Let us denote points in $\mathbb{R}^{n+1}$ by $(x,y)$ where $x\in\mathbb{R}^n, y\in\mathbb{R}$. What I'm aware of is that the Poisson kernel $P$ defined on $\mathbb{R}^n\times(0,\infty)$ by$$P(x,y)=\frac{2}{\omega_{n+1}}\frac{y}{(|x|^2+y^2)^{\frac{n+1}{2}}}$$ is a 'good' kernel, $P$ is a solution of Laplace's equation, and that the Fourier transfrom of $P(x,y)$ (with respect to $x$-variable) equals $e^{-|\xi|y}$.

My textbook shows that after some formal deductions using Fourier transform and its inverse, it is reasonable to 'guess' the formula $$u(x,y)=\int_{\mathbb{R} ^n}P(x-z,y)f(z)dz$$ as a solution for the Dirichlet problem on the half space, where $f$ is the boundary condition. ($u$ is defined on $\mathbb{R}^n\times(0,\infty)$.) For convenience, let us assume that $f\in L^{\infty}(\mathbb{R}^n)$.

My questions are:

  1. Is $u$ harmonic on $\mathbb{R}^n\times(0,\infty)$ no matter which $f\in L^{\infty}(\mathbb{R}^n)$ was given? Is it okay to differentiate under the integral sign?
  2. If $f$ is continuous at $x_0\in\mathbb{R}^n$, does it follow that $$\lim_{(x,y)\rightarrow(x_0,0)}u(x,y)=f(x_0)\quad?$$ This is much more that the mere statement $\lim_{y\rightarrow0}u(x_0,y)=f(x_0)$, and I'm not sure how to show this.

Any advice is welcome! Since these are really basic problems, any (not too advanced) references are also welcome. Please enlighten me. Thank you.

  • $\begingroup$ Both are true. Differentiation under integral sign can be justified by considering that the derivatives of $P$ are well behaved (locally). Two references that come to mind are Harmonic Measure by Garnett and Marshall and Classical Potential Theory by Armitage and Gardiner. $\endgroup$
    – user357151
    Jan 26 '17 at 4:42

As Zaq mentioned in a comment, the answer to both questions are yes. I will try to outline an explanation of the first. The second follows similarly.

Let $P_{y}(x) = P(x,y) = \frac{2}{\omega_{n+1}} \frac{y}{(|x|^{2} + y^{2})^{\frac{n+1}{2}}}$.

Note that $P_{y} \in C^{\infty}(\mathbb{R})$ for all $y \neq 0$. Also, for all $y \neq 0$ we have $P_{y}(x) = y^{-n} P_{1}(y^{-1}x)$. Consequently, it can be shown that $\int_{x \in \mathbb{R}^{n}} P_{y}(x) d x = 1$ by computing that $\int_{x \in \mathbb{R}^{n}}P_{1}(x) d x = 1$. A quick aside here, since you have seen the Fourier analysis already, then we have that $\widehat{P}_{y}(0) = \int_{\mathbb{R}^{n}} P_{y}(x) d x$. So, plugging into your formula, the claim is immediate.

The three proceeding properties I mentioned about $P_{(\cdot)}$ tells us that the family of functions $\{P_{y}\}_{y > 0}$ shares many of the same properties as a smooth approximation to the identity sometimes also called a mollifier. See Chapter 4 section 1 of Evans and Gariepy's book "Measure Theory and Fine Properties of Functions" if you are unfamiliar. This text includes a very detailed proof of the commonly used properties of mollifiers.

A key property that mollifiers have that $P_{y}$ does not, is that mollifiers typically have compact support. This is not necessary, but it is quite convenient. However, we can get by with instead observing that $P_{y} \in L^{1}(\mathbb{R}^{n}) \cap L^{\infty}(\mathbb{R}^{n})$ (since $y \neq 0$, we're $C^{\infty}$ and decay like $|x|^{n+1}$). Similarly $\Delta_{x}P_{y}, \partial_{y}^{2}P_{y} \in L^{1}(\mathbb{R}^{n}) \cap L^{\infty}(\mathbb{R}^{n})$.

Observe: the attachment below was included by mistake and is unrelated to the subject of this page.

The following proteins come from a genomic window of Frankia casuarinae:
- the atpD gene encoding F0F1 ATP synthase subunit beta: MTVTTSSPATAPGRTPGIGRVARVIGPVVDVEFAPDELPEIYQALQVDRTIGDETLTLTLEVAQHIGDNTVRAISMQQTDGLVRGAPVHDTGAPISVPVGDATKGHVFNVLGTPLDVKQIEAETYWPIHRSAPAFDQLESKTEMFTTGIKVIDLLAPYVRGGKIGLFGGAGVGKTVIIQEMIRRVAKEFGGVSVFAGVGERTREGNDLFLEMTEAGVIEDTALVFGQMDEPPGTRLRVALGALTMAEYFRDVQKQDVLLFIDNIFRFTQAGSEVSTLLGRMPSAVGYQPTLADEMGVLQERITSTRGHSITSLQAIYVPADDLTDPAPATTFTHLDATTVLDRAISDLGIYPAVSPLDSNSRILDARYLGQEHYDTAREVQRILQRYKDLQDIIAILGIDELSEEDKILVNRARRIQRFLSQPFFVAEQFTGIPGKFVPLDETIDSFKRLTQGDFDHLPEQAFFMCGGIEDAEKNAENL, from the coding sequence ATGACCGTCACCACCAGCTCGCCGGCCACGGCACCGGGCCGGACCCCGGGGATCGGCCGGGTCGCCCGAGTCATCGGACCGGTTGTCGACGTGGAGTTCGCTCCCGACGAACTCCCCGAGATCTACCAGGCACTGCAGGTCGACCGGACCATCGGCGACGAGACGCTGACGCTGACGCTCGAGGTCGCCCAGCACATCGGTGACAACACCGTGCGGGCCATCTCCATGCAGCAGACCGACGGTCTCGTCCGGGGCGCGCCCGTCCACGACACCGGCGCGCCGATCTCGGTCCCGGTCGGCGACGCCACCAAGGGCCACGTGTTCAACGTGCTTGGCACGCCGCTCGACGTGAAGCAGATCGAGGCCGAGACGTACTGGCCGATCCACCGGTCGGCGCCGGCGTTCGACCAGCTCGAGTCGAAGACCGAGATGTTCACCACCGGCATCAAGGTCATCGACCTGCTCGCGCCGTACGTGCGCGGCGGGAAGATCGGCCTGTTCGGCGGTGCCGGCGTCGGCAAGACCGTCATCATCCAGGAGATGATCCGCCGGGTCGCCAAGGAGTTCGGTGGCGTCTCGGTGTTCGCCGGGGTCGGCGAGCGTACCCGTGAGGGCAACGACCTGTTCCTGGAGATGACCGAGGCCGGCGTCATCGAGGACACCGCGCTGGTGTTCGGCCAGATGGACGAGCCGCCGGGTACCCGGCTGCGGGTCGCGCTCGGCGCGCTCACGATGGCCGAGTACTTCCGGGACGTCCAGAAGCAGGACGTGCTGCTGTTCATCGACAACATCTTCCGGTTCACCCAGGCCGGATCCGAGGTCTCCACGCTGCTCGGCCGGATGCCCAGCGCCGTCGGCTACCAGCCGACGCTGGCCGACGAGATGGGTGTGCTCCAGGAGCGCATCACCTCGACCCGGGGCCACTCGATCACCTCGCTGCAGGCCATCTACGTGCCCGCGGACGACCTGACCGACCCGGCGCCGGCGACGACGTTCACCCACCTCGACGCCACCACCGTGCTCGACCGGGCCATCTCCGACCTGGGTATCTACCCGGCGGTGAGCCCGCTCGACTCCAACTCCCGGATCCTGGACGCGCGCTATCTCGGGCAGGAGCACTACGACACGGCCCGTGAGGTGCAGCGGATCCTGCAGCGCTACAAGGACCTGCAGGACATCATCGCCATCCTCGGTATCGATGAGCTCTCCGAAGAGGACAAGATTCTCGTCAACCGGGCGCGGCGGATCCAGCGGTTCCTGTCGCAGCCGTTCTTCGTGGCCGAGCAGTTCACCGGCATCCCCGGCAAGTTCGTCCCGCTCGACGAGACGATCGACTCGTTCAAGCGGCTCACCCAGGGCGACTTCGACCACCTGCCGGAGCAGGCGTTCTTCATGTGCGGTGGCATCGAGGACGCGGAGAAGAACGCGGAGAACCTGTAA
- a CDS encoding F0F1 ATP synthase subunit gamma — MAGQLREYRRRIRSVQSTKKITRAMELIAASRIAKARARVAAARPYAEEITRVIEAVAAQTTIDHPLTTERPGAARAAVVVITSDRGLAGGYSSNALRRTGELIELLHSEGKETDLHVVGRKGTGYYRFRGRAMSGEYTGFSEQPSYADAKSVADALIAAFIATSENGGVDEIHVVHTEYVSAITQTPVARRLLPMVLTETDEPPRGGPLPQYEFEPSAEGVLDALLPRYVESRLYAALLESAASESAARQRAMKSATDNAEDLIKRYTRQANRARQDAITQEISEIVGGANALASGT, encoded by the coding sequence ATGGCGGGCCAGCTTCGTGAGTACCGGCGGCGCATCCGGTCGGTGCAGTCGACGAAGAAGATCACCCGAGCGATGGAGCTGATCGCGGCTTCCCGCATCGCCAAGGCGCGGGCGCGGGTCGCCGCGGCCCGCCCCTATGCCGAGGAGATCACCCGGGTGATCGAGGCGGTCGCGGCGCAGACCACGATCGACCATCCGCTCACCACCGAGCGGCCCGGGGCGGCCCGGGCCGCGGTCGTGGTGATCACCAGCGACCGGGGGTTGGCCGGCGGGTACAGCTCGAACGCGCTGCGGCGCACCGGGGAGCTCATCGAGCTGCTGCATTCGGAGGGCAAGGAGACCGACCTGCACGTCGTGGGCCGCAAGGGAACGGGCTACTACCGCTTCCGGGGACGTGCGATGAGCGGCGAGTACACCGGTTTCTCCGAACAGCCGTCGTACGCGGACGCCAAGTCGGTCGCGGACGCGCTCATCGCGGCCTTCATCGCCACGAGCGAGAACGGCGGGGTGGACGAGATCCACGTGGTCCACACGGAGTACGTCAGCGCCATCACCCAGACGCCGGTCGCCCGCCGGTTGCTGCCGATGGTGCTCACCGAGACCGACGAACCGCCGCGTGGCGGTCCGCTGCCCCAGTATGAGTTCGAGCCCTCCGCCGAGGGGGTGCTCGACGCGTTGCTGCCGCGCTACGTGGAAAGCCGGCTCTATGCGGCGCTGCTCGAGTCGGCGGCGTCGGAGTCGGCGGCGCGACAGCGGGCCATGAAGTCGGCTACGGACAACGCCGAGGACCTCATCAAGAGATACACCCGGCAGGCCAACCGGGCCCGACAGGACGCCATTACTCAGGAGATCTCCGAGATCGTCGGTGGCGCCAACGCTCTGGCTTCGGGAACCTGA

Now, suppose $f \in L^{\infty}(\mathbb{R}^{n})$. We note that $$ u(x,y) = \int_{\mathbb{R}^{n}} P(x-z,y) f(z) d z = P_{y}*f(z) \quad \forall y > 0, x \in \mathbb{R}^{n} $$

By Young's inequality, and $P_{y}, \partial_{y}^{2} P_{y}, \Delta_{x} P_{y} \in L^{1}$ it follows that the convolutions: $g*P_{t}, ~ g* \Delta_{x}P_{y}$, and $ g* \partial_{y}^{2} P_{y}$ are each absolutely convergent for all $x$ and $t$.

Therefore, if $v = (v_{1}, \dots, v_{n+1})$ is a unit vector in $\mathbb{R}^{n+1}$ with $v_{n+1} = 0$, we can compute the derivative of $u(x,y)$ in the direction of $v$ as $$ \lim_{h \downarrow 0} \frac{u ((x,y) + hv) - u(x,y)}{h} = \lim_{h \downarrow 0} \frac{P_{y} *g(x +hv) - P_{y}*g(x+hv)}{h} = \lim_{h \downarrow 0} \left(\frac{ P_{y}(\cdot + hv) - P_{y}(\cdot)}{h} \right)*g(x) = D_{v}P_{y}*g(x). $$

In particular, $\Delta_{x} u(x,y) = \Delta_{x}P_{y}*g(x)$. It can similarly be shown that $\partial_{y}^{2}u(x,y) = \partial_{y}^{2}P_{y}*g(x)$, so that $\Delta u(x,y) = \left( \Delta P_{y} \right)* g(x) = 0 * g(x) = 0$.

Hence, under the assumption $y > 0$, we have that $u$ is harmonic at $(x,y)$. Note, this sketch of a proof does not actually require $g \in L^{\infty}$. We used that if $g \in L^{p}$ then $P_{y} \in L^{q}$ for $p^{-1} + q^{-1} = 1$. But, $P_{y} \in L^{1} \cap L^{\infty}$ implies $P_{y} \in L^{q}$ for all $1 \le q \le \infty$, so $g \in L^{p}(\mathbb{R}^{n})$ for any $p$ suffices.

The remaining question is a local question, so you may as well assume that $g$ is continuous everywhere (and bounded!) instead of just continuous at the point $x$. The type of argument follows similarly. If you desire more details, I suggest looking at Folland's "Introduction to Partial Differential Equations" Chapter 2 Section G.


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